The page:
Egypt's Islamists mobilising mass support

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So the long promised trial of former Egyptian President Hosni Mubarak is now underway.

Back in January during the revolution, Egypt's disparate political forces united to demand that he step down. During the months that followed his ouster, the insistence that he face a court was one of the few things these groups could still agree about.

As the judicial process moves ahead, and the past fades in importance, these parties are increasingly at loggerheads fighting to define the future of the country.

The Supreme Council of the Armed Forces, or SCAF, is still a little hazy about the dates of elections but it seems that those or the country's parliament will happen in late November.

It is already clear that the liberal-minded parties that have been the focus of much Western media attention are not doing well as the competition hots up.

The coalition of human rights and other groups that re-occupied Tahrir Square early in July (and whose encampment was described in my last blog entry) was cleared out by soldiers with armoured vehicles on Monday, with many onlookers apparently cheering the troops.

We had spoken to many Egyptians who resented the re-occupation of the square and the march on SCAF headquarters that produced street clashes 10 days ago.

The Muslim Brotherhood, Egypt's best organised opposition group, had already pulled out of the protest camp and denounced the march on the military HQ for, "causing chaos".

Everybody understands that the Brotherhood, with its 60-year history of social activism in the country's poorer districts, is well placed to contest elections.

Indeed it is the coincidence of interest between that party and the army - with its desire to hand off to civilian leaders as soon as possible - that leads to all manner of theories about an alliance between these two forces. The Brotherhood denies that there is any pact with the generals, just a shared commitment to early elections.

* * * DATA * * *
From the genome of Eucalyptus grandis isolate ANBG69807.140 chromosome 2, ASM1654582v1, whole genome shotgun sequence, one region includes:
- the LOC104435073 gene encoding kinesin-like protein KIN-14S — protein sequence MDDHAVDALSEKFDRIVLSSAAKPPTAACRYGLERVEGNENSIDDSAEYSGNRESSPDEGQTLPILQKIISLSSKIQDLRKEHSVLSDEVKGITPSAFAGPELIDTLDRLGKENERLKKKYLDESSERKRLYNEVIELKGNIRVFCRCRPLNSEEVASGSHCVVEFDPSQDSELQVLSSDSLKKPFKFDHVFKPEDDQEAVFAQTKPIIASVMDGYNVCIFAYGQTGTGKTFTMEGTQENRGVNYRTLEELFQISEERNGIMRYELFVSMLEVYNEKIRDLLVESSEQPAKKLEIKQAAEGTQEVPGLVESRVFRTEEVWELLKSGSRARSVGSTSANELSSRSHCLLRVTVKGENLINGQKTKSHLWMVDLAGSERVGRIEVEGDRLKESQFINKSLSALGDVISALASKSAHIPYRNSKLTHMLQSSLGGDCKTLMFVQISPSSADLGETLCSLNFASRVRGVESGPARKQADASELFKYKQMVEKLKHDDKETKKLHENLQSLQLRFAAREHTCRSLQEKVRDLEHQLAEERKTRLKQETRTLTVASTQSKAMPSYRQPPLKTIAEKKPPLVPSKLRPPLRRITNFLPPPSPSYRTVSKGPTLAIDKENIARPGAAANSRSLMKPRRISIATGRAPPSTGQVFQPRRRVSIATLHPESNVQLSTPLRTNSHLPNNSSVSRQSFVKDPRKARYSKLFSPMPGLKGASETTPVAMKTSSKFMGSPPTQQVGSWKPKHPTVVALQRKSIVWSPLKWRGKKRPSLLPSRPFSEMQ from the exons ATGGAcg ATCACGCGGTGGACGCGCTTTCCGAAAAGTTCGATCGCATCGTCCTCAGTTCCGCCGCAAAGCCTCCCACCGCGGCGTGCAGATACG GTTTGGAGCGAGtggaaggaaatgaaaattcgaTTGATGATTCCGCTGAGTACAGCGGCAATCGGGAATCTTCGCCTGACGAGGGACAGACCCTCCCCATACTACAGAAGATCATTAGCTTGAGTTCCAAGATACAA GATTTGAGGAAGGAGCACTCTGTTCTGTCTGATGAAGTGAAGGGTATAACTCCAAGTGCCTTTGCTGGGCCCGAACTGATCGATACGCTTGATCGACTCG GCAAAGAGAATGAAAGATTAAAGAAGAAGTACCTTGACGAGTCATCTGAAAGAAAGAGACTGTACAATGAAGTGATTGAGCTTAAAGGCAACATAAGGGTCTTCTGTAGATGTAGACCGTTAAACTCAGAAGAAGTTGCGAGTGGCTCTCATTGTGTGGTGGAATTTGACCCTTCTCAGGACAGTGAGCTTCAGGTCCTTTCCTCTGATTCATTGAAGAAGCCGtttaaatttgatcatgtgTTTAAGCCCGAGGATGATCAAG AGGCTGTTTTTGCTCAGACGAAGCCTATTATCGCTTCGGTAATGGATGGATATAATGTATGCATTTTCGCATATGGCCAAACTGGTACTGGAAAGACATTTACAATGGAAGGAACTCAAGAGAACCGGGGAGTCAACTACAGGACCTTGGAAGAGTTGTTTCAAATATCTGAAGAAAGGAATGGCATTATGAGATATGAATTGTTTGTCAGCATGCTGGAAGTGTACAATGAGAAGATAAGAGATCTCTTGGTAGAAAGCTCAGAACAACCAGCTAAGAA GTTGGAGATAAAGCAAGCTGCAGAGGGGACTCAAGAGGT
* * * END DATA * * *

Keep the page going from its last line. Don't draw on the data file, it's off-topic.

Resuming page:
Talking to Amr Adel Sabry, editor of a liberal online newspaper, he argues that the lack of preparedness of some of the more secular Western-style parties is one of the few issues that might still knock the planned elections off course.

Members of those groups meanwhile argue about possible electoral pacts, the constitution, and the role of the army.

As things stand, the SCAF will press on with planned elections - whether or not the new parties are ready - and the Brotherhood will carry on consolidating its organisation.

Since Friday a new factor has also entered people's calculations.

When a protest was called in Tahrir Square late last week, it was known the Islamists would dominate it. But the numbers brought in by the Salafists far exceeded even those the Muslim Brotherhood could muster.

The Salafists favour an Islamic state, with Sharia law, as soon as possible, whereas the Brotherhood has emphasised the separation of state and religion - at least for the time being.

Hundreds of thousands of Salafists came to the square - many waving the flag of Al Nour or "The Light", the party they have established to contest the elections.

One Westernised Cairo woman who was shocked by this show of strength said to me "I think I will have to leave Egypt".

Having been in the square during the demonstration, I would say that the striking thing, apart from the numbers of bearded Salafists, was their discipline and the friendly reception they gave us. This seemed to project a confidence about the future.

Whatever the real support for these strict Islamists across the country - and I have seen estimates ranging from 10%-20% - it seems clear that if they combine with the Brotherhood they might easily command majority support.

It is too early of course to predict the result of elections planned for November. But recent events suggest the Islamists are far better organised, and more able to mobilise mass support, than parties with a more Western agenda.

The rise of the Salafists could also allow the Muslim Brotherhood to position themselves as centrists and king-makers rather than the extremists that Egypt's military rulers portrayed them as for so long.